This is fun? I don’t get it.

Marker damaged by vandals Credit: Nabill K. Mark/CDT

Marker damaged by vandals

Damage done at the Boalsburg Cemetery is estimated to be in excess of $100,000. Credit: Nabill K. Mark/CDT

Damage done at the Boalsburg Cemetery is estimated to be in excess of $100,000.

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The Boalsburg Cemetery was found vandalized Sunday with approximately 50 tombstones damaged. Credit: Nabill K. Mark/CDT

This was done last Saturday night. People just “out having fun?” I don’t get it.

The markers that were tipped over can be righted. The ones that are broken are gone forever. Possibly new ones can be made, but the originals are from the Civil War era in a place where Memorial Day was purportedly founded.

I’ve never understood the fun and the joy of damaging property. Restoring — yes. I get great joy from restoring something to former glory. Creating — yes. Again, I get great joy from creating. Hanging out in cemeteries — yes, I understand the draw of an old cemetery.

In my childhood, we would go at night to watch bats fly out from the belfry of an old church. The bats would swoop and dive for bugs. Sometimes we would try to scare each other with ghost stories while we were sitting among the old stones. Even in the dark we were careful not to lean or run into a headstone or a footstone for fear of doing damage.

In one old cemetery in the area, the Boy Scouts used to go and clean up the grounds. Then they would camp there for the night. The old woman who lived in the house that borders the cemetery had a habit of taking nighttime strolls though that graveyard.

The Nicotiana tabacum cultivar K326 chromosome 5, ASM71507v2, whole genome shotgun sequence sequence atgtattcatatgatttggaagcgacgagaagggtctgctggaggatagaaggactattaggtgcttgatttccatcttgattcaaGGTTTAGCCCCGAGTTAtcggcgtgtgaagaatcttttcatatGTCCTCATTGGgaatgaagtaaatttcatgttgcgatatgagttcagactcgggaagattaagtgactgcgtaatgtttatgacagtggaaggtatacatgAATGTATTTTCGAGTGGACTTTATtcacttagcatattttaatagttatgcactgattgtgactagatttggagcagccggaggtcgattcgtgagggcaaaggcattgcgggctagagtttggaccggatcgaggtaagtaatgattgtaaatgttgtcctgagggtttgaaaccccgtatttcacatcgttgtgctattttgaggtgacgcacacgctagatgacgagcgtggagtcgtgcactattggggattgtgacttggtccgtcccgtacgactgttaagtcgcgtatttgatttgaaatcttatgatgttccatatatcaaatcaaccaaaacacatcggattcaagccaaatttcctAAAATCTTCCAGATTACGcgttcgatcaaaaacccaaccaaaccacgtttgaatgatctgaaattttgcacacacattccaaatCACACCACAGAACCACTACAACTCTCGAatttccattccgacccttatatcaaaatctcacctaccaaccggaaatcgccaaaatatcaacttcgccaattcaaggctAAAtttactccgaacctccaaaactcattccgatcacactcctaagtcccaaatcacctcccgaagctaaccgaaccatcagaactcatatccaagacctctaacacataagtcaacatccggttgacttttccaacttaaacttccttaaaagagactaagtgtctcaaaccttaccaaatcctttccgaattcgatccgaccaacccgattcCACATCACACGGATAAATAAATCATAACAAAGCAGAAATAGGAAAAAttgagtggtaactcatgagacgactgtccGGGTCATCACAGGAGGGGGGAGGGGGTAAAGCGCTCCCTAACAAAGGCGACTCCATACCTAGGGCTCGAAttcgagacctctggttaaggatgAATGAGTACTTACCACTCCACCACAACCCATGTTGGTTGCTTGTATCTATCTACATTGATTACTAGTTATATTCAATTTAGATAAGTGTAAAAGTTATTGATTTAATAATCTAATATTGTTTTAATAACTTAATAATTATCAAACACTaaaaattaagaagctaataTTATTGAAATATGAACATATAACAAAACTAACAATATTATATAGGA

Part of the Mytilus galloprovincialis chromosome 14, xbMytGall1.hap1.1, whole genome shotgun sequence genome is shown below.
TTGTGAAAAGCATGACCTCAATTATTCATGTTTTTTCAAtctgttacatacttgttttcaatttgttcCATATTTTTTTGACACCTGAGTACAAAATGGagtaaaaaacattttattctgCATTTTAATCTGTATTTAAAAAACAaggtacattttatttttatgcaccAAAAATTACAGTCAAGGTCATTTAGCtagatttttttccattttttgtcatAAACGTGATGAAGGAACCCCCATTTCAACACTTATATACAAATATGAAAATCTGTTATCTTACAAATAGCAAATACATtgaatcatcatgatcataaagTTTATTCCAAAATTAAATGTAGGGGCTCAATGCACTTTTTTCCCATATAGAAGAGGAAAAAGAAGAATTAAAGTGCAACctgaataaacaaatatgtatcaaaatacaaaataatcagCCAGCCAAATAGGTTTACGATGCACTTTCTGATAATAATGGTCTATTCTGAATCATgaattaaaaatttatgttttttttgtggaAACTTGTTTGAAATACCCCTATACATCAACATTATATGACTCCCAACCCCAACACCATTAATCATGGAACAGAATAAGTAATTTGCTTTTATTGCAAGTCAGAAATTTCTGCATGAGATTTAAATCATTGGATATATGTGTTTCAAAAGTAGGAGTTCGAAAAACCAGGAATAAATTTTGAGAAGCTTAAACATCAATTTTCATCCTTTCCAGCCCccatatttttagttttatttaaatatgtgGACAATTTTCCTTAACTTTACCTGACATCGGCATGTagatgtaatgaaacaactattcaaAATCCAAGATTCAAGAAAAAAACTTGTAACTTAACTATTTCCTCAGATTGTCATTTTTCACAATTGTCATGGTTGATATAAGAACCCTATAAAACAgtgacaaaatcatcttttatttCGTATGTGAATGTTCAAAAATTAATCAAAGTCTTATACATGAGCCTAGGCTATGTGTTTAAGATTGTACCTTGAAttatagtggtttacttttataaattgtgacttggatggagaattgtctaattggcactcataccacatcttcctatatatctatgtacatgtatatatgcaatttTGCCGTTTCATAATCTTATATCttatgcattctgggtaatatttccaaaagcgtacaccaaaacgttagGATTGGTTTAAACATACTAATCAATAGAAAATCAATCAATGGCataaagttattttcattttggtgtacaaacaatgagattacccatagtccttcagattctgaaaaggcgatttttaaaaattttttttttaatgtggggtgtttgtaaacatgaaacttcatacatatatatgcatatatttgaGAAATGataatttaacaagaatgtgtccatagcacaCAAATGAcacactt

You can learn a lot from reading the old markers. Some give a sense of the era in which the person died. Some will tell a little about the person’s live. Some are plain; some are fancy. All are a tribute to a life that ended and should be treated with respect.

Acts reflect the person and I have to wonder what type of person would do this. Over 50 markers were damaged, so this was not an accident. They (I can’t think just one person could do this amount of damage)  didn’t just lean against or fall into over 50 separate markers. At least two people had to think this was in some way a good idea. They also have to be at least mid- teenage. Younger children would not have the strength for this vandalism.

What type of upbringing did they have to make them this angry and mean? Happy, well-adjusted people don’t knock over headstones.

This makes me very, very sad and very, very angry. I hope the people responsible are caught and have to help clean up the mess they made.

To help fund restoration, a “Save the Graves” fund has been set up at GoFundMe. It won’t entirely restore the history that has been lost, but since what is done cannot be undone, it’s the best option available.

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